Both the FSA and Nationwide have refused to say exactly what was on the laptop, which was taken in a burglary in August.
However, the building society confirmed it held customer information, but maintained that this did not include pin numbers, passwords or transaction details.
According to Alan Oliver, head of external affairs at Nationwide, the device contained "limited customer information for market research purposes".
Nationwide insists that victims of identity fraud would not suffer financial loss, as the building society has a policy of reimbursing money stolen. A spokesperson said: "There has been no loss of money, and no chance of any customers suffering financial loss. If they are the innocent victim of fraud they will not lose out. The information on its own cannot be used for identity fraud."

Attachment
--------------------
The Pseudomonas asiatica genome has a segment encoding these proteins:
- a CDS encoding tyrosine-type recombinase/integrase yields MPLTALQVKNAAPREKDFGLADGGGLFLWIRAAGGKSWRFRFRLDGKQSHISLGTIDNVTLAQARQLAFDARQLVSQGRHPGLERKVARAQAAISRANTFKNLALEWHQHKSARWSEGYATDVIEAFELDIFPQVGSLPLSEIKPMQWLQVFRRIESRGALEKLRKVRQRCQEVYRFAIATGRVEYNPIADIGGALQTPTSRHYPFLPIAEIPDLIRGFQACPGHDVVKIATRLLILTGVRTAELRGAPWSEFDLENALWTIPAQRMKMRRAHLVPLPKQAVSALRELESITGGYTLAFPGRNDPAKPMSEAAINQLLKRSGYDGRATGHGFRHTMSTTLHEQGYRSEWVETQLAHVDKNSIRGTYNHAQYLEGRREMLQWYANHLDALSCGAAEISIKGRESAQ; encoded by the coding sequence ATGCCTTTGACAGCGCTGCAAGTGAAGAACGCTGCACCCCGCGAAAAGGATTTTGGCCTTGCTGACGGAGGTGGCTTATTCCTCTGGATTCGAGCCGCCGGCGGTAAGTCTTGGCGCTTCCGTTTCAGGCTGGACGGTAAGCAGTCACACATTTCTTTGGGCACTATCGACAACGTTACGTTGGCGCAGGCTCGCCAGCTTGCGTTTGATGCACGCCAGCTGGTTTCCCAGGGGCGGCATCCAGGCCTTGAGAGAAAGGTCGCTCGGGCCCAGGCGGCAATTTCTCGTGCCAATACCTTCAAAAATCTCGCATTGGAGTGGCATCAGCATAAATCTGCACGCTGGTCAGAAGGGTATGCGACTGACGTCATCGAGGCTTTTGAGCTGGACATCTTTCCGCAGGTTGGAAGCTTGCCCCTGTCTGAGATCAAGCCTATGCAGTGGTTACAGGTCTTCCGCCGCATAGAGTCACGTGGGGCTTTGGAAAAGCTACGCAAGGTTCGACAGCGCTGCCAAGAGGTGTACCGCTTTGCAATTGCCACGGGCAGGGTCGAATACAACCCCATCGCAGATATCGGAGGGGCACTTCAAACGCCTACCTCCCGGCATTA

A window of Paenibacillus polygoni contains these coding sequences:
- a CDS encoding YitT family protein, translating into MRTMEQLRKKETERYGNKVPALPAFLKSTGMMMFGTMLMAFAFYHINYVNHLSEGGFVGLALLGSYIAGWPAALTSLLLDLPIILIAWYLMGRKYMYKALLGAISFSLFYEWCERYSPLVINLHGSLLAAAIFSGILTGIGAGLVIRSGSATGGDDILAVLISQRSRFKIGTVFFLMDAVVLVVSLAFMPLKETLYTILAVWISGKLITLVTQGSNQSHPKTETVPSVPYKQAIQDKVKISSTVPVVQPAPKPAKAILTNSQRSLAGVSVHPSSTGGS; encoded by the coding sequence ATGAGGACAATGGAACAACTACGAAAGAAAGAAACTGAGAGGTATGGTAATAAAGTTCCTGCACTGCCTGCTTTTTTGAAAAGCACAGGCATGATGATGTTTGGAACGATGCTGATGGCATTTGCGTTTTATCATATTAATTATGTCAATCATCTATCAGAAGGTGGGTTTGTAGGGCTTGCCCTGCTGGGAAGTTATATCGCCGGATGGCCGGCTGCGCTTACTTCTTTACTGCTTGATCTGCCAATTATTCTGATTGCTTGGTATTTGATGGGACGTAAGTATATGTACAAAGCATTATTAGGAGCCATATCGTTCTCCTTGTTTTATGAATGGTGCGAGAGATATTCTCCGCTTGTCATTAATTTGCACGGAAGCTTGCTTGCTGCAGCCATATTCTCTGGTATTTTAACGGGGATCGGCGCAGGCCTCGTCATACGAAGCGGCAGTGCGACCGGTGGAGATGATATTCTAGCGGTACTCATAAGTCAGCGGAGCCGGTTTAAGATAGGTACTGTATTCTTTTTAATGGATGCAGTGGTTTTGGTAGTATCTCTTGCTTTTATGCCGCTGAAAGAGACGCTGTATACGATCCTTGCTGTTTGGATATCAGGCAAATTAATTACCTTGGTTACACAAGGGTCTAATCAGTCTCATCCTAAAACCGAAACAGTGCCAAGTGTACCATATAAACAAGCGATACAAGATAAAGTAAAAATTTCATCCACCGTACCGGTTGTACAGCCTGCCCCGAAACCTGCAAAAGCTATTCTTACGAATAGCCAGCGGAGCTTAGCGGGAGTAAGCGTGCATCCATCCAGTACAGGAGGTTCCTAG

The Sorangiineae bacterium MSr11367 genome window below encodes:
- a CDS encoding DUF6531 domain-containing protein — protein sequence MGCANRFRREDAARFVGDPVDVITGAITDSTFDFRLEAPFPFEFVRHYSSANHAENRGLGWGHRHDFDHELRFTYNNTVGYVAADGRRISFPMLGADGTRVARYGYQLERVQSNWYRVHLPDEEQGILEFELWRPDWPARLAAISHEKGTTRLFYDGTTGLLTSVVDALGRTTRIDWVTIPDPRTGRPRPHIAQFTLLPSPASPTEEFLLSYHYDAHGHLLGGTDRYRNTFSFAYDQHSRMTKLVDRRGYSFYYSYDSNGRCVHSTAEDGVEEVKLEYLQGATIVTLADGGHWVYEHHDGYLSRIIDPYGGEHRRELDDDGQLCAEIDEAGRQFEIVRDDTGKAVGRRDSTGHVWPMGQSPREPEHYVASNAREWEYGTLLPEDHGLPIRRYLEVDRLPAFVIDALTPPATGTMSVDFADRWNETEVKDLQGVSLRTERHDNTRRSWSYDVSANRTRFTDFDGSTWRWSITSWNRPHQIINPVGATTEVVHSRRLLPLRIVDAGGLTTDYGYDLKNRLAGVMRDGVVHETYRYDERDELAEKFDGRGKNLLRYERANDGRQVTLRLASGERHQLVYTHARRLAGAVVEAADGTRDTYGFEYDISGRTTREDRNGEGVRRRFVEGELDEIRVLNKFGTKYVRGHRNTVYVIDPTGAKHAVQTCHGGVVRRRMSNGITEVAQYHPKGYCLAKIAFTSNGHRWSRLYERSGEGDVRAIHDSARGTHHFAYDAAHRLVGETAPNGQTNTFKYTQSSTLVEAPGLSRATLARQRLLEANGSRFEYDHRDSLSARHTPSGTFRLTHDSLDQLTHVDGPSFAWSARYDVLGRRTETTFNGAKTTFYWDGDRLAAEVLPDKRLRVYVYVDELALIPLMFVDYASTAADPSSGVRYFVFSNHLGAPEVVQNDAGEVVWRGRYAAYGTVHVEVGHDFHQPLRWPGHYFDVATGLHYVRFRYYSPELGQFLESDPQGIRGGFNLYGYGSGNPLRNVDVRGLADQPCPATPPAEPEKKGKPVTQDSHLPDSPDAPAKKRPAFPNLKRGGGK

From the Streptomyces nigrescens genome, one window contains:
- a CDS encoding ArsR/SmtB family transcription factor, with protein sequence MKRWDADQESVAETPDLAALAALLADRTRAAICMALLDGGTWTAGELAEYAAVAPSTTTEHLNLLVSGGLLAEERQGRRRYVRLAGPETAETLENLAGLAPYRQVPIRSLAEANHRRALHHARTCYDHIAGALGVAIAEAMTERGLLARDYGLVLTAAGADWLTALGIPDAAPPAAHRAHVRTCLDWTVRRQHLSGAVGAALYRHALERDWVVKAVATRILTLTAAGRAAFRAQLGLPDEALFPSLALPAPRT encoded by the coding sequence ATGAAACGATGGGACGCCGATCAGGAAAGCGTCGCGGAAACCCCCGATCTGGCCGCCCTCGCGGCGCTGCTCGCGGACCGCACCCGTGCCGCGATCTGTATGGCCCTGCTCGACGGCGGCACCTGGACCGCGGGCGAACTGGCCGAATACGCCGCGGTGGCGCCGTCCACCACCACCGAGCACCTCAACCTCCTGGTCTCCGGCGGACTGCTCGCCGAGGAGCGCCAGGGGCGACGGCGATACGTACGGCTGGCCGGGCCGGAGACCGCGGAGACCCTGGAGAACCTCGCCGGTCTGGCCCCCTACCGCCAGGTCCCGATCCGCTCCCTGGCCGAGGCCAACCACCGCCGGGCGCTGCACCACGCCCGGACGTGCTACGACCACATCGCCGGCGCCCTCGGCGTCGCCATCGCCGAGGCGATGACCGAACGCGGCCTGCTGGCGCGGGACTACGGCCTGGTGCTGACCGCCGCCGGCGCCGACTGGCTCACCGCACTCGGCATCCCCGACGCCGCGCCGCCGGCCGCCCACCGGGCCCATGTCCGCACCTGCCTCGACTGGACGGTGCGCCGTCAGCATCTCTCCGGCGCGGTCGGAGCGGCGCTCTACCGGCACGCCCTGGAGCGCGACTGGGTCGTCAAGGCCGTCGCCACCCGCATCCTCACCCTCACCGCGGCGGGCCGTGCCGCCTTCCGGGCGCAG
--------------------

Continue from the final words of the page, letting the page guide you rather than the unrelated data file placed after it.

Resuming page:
Nevertheless, it's claimed that criminals could combine the personal data stolen with other customer information and use it for identity fraud.
It's reported that as a result of the theft Nationwide has clamped down on customer data being carried on staff laptops and has begun writing to all of its 11 million consumers outlining the security measures they need to take.
Although the building society was keen to play down the severity of its security lapse, the banking industry regulator - FSA - is probing the incident.
"We're continuing to discuss with Nationwide the incidence of a loss of data," said a FSA spokesperson. "Our principle concern is to minimise the risk to consumers."
Gary Clark, VP of EMEA, SafeNet commented: "Once again, a laptop containing confidential consumer data is stolen, and the need for stricter security for mobile devices is highlighted once more."
"‘Random thefts' or loss of laptops and other physical assets inevitably occur, however, if access to the data on these stolen items is protected, this information will remain protected and out of the reach of criminals."
Stolen laptop triggers security investigation
By Fiona Raisbeck on Nov 14, 2006 4:01PM